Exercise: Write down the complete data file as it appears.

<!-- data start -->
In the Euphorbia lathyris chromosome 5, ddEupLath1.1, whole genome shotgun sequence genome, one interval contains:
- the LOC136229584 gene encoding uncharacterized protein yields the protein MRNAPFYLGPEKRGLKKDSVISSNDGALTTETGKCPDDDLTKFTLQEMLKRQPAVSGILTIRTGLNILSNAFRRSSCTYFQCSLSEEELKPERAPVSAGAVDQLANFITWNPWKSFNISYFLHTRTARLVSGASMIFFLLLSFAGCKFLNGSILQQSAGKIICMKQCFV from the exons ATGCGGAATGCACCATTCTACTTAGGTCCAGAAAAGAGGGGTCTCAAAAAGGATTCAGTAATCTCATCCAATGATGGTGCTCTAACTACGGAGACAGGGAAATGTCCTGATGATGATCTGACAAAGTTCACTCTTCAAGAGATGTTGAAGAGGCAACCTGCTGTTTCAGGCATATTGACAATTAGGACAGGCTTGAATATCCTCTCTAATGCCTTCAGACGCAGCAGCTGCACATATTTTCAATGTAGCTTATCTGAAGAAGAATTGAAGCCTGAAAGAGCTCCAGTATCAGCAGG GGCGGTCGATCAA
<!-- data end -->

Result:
In the Euphorbia lathyris chromosome 5, ddEupLath1.1, whole genome shotgun sequence genome, one interval contains:
- the LOC136229584 gene encoding uncharacterized protein yields the protein MRNAPFYLGPEKRGLKKDSVISSNDGALTTETGKCPDDDLTKFTLQEMLKRQPAVSGILTIRTGLNILSNAFRRSSCTYFQCSLSEEELKPERAPVSAGAVDQLANFITWNPWKSFNISYFLHTRTARLVSGASMIFFLLLSFAGCKFLNGSILQQSAGKIICMKQCFV from the exons ATGCGGAATGCACCATTCTACTTAGGTCCAGAAAAGAGGGGTCTCAAAAAGGATTCAGTAATCTCATCCAATGATGGTGCTCTAACTACGGAGACAGGGAAATGTCCTGATGATGATCTGACAAAGTTCACTCTTCAAGAGATGTTGAAGAGGCAACCTGCTGTTTCAGGCATATTGACAATTAGGACAGGCTTGAATATCCTCTCTAATGCCTTCAGACGCAGCAGCTGCACATATTTTCAATGTAGCTTATCTGAAGAAGAATTGAAGCCTGAAAGAGCTCCAGTATCAGCAGG GGCGGTCGATCAA